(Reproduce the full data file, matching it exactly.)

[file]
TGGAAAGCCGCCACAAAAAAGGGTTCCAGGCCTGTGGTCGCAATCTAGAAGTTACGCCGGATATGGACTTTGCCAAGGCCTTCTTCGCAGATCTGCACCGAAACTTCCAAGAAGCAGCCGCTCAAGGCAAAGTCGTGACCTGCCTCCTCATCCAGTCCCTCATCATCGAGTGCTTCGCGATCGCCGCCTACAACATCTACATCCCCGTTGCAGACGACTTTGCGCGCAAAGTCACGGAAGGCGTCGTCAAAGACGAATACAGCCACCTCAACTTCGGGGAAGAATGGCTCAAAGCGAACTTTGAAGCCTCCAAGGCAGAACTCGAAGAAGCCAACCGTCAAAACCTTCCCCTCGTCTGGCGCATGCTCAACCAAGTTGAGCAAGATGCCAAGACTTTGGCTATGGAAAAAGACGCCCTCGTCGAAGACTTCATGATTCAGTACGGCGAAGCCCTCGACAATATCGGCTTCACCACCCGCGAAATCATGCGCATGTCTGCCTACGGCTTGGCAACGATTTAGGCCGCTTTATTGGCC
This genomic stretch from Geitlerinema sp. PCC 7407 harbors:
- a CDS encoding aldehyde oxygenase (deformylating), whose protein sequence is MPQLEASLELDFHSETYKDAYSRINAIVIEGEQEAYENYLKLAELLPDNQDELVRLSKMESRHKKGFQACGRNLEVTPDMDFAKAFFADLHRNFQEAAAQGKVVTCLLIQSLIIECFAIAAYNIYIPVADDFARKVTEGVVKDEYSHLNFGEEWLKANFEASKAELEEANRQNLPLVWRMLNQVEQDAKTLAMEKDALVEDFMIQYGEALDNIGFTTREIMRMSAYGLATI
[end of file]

TGGAAAGCCGCCACAAAAAAGGGTTCCAGGCCTGTGGTCGCAATCTAGAAGTTACGCCGGATATGGACTTTGCCAAGGCCTTCTTCGCAGATCTGCACCGAAACTTCCAAGAAGCAGCCGCTCAAGGCAAAGTCGTGACCTGCCTCCTCATCCAGTCCCTCATCATCGAGTGCTTCGCGATCGCCGCCTACAACATCTACATCCCCGTTGCAGACGACTTTGCGCGCAAAGTCACGGAAGGCGTCGTCAAAGACGAATACAGCCACCTCAACTTCGGGGAAGAATGGCTCAAAGCGAACTTTGAAGCCTCCAAGGCAGAACTCGAAGAAGCCAACCGTCAAAACCTTCCCCTCGTCTGGCGCATGCTCAACCAAGTTGAGCAAGATGCCAAGACTTTGGCTATGGAAAAAGACGCCCTCGTCGAAGACTTCATGATTCAGTACGGCGAAGCCCTCGACAATATCGGCTTCACCACCCGCGAAATCATGCGCATGTCTGCCTACGGCTTGGCAACGATTTAGGCCGCTTTATTGGCC
This genomic stretch from Geitlerinema sp. PCC 7407 harbors:
- a CDS encoding aldehyde oxygenase (deformylating), whose protein sequence is MPQLEASLELDFHSETYKDAYSRINAIVIEGEQEAYENYLKLAELLPDNQDELVRLSKMESRHKKGFQACGRNLEVTPDMDFAKAFFADLHRNFQEAAAQGKVVTCLLIQSLIIECFAIAAYNIYIPVADDFARKVTEGVVKDEYSHLNFGEEWLKANFEASKAELEEANRQNLPLVWRMLNQVEQDAKTLAMEKDALVEDFMIQYGEALDNIGFTTREIMRMSAYGLATI